Sure, you should always strive to treat your customers like lifetime investments, but every so once in a while you’ll find yourself with a customer who seems bent on being a lifetime pain in the neck. These folks are like weeds in your garden: they choke out the sun, suck up all the nutrients, and leave you with precious little time to take care of all the good stuff. Pluck them out and everything becomes healthier, more manageable and, yes, infinitely more beautiful. I asked a few entrepreneurs to tell me how they know when it’s time to part ways with a troublesome customer. We came up with four types that you should seriously think about weeding out of your client base:
The Bully. You know the type. They’re nasty, impossible to please, and they typically abuse your most important asset: your employees. Molly Gimmel, co-founder of D2DInc., a Washington, DC firm that helps companies acquire and manage government contracts, let a client go after “they treated our staff very unprofessionally,” she says. “I went to the client’s office to check on things and my employee [who was working there] said ‘it’s been a good day; the project manager hasn’t made me cry today.’” Gimmel and her partner decided to finish the current project because “we didn’t want to leave them hanging half-way through. But as soon as the project ended, we canceled the contract for the rest of the work.”
The Tightwad. Times are tough for everyone, but a tightwad cares only about his own bottom line. He’ll beat you up on price until you’re working for pennies and then he’ll string you out for more than 120 days on invoices. “We try to “manage” customers in the hopes of keeping them,” says Mark Miller, CEO of M. Miller, a Boston-based manufacturer of luxury outerwear, “But after several repeat seasons of customers paying very slowly, we just won’t go after them to show them a new collection.”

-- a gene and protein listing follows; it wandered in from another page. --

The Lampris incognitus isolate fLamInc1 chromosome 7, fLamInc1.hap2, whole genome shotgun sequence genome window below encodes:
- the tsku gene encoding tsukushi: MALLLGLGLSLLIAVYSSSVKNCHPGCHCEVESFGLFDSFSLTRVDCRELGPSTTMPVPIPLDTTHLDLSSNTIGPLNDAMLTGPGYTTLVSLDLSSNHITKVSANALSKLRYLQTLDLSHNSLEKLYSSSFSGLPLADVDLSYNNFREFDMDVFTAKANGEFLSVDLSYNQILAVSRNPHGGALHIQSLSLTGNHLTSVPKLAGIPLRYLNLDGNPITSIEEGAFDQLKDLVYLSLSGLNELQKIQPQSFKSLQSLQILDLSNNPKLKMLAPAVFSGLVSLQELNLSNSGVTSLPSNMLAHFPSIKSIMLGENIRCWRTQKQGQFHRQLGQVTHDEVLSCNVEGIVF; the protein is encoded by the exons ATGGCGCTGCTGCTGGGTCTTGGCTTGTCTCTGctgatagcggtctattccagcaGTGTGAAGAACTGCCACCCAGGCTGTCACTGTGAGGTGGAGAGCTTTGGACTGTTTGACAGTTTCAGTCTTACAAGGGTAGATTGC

The Chicken Little. This customer wants you to think the sky is falling every time she needs something. “We had a client who would set up artificial deadlines and we’d bust our humps and pay overtime to make the deadline,” says Peter Justen, the founder of MyBizHomepage.com, an online business intelligence engine for small companies. “Then they’d sit on the project for six weeks, make their comments and suggestions and say ‘we need it in two days.’ Even though the client was valuable, Justen ended the relationship because it didn’t pass his “grief to revenue ratio” test.
The Status Quo Joe. “It’s important for me to love what I do every day,” says Cyndee Sugra, CEO of Studio 7 Media, a technology, design, and marketing firm in Los Angeles. “When a client takes that from me, I start to question [the relationship.]” For Sugra and her staff, nothing is more important than keeping creative juices flowing. So when clients stop providing challenging work, and “we end up just being support, and they are not utilizing our capabilities to the fullest,” she’ll end the relationship. “Often, that happens because the client likes to play it safe within their own business boundaries. It drains our team creatively and at the end of the day, [our employees] just don’t feel like they have a real purpose on the project.”
source: Donna Fenn, BNET